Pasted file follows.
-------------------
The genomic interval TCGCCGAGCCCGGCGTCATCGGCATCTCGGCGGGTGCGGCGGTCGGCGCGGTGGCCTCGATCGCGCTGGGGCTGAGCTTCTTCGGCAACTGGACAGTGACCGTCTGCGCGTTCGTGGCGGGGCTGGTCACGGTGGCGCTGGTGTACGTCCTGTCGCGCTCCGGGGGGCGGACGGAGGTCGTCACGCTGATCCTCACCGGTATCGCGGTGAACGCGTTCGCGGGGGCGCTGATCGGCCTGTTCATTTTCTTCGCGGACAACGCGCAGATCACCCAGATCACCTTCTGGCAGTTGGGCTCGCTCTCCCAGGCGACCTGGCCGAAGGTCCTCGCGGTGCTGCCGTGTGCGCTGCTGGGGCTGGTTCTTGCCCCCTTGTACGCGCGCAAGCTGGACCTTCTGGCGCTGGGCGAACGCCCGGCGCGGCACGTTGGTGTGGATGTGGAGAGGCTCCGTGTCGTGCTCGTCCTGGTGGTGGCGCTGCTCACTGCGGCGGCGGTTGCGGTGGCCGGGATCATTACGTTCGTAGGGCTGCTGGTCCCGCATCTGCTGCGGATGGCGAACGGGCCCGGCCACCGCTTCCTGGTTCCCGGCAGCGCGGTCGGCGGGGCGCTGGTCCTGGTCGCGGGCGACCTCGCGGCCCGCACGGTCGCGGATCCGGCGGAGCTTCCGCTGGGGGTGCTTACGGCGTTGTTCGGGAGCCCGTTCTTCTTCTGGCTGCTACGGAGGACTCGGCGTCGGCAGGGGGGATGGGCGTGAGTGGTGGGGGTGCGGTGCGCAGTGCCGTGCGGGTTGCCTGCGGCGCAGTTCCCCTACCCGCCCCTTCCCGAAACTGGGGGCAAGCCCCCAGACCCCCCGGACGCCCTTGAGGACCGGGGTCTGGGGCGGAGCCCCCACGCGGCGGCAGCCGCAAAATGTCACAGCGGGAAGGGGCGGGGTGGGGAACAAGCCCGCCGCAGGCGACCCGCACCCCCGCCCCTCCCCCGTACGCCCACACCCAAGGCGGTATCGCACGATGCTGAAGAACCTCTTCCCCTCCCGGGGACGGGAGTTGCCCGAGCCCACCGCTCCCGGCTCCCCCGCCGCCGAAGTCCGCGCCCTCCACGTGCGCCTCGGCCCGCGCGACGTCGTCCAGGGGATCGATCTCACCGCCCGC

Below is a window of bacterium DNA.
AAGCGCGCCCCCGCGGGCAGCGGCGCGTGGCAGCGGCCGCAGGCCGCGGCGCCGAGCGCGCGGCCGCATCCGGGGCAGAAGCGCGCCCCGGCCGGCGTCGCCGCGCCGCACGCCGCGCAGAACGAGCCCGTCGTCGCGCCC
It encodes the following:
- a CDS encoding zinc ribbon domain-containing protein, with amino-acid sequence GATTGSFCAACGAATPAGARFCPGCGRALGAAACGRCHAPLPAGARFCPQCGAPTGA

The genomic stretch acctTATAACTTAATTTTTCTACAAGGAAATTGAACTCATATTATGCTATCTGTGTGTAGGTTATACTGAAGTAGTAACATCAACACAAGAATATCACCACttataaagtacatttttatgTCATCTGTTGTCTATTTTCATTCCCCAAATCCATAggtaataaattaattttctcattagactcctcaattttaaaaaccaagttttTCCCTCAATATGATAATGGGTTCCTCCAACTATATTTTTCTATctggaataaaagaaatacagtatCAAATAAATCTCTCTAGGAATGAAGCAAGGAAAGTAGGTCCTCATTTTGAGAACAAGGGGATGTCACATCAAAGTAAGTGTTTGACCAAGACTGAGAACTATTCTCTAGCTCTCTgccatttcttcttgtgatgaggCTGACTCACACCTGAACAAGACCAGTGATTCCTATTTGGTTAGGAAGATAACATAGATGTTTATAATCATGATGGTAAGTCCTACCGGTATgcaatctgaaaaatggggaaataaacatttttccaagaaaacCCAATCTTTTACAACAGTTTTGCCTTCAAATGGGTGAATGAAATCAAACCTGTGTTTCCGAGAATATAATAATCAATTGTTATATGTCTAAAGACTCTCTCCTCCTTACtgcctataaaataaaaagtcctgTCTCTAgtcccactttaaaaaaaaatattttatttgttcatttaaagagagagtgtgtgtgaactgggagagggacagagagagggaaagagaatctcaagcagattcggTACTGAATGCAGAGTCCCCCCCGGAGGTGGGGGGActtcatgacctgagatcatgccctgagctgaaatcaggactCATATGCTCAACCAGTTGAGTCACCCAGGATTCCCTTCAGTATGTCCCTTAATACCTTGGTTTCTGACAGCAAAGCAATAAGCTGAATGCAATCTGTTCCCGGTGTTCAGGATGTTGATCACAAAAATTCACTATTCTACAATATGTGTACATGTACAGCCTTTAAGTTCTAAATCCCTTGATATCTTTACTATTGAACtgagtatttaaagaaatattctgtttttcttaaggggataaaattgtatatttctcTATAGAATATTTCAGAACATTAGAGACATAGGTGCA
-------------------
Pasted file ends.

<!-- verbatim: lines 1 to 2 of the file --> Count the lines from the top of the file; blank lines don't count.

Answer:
The genomic interval TCGCCGAGCCCGGCGTCATCGGCATCTCGGCGGGTGCGGCGGTCGGCGCGGTGGCCTCGATCGCGCTGGGGCTGAGCTTCTTCGGCAACTGGACAGTGACCGTCTGCGCGTTCGTGGCGGGGCTGGTCACGGTGGCGCTGGTGTACGTCCTGTCGCGCTCCGGGGGGCGGACGGAGGTCGTCACGCTGATCCTCACCGGTATCGCGGTGAACGCGTTCGCGGGGGCGCTGATCGGCCTGTTCATTTTCTTCGCGGACAACGCGCAGATCACCCAGATCACCTTCTGGCAGTTGGGCTCGCTCTCCCAGGCGACCTGGCCGAAGGTCCTCGCGGTGCTGCCGTGTGCGCTGCTGGGGCTGGTTCTTGCCCCCTTGTACGCGCGCAAGCTGGACCTTCTGGCGCTGGGCGAACGCCCGGCGCGGCACGTTGGTGTGGATGTGGAGAGGCTCCGTGTCGTGCTCGTCCTGGTGGTGGCGCTGCTCACTGCGGCGGCGGTTGCGGTGGCCGGGATCATTACGTTCGTAGGGCTGCTGGTCCCGCATCTGCTGCGGATGGCGAACGGGCCCGGCCACCGCTTCCTGGTTCCCGGCAGCGCGGTCGGCGGGGCGCTGGTCCTGGTCGCGGGCGACCTCGCGGCCCGCACGGTCGCGGATCCGGCGGAGCTTCCGCTGGGGGTGCTTACGGCGTTGTTCGGGAGCCCGTTCTTCTTCTGGCTGCTACGGAGGACTCGGCGTCGGCAGGGGGGATGGGCGTGAGTGGTGGGGGTGCGGTGCGCAGTGCCGTGCGGGTTGCCTGCGGCGCAGTTCCCCTACCCGCCCCTTCCCGAAACTGGGGGCAAGCCCCCAGACCCCCCGGACGCCCTTGAGGACCGGGGTCTGGGGCGGAGCCCCCACGCGGCGGCAGCCGCAAAATGTCACAGCGGGAAGGGGCGGGGTGGGGAACAAGCCCGCCGCAGGCGACCCGCACCCCCGCCCCTCCCCCGTACGCCCACACCCAAGGCGGTATCGCACGATGCTGAAGAACCTCTTCCCCTCCCGGGGACGGGAGTTGCCCGAGCCCACCGCTCCCGGCTCCCCCGCCGCCGAAGTCCGCGCCCTCCACGTGCGCCTCGGCCCGCGCGACGTCGTCCAGGGGATCGATCTCACCGCCCGC

Below is a window of bacterium DNA.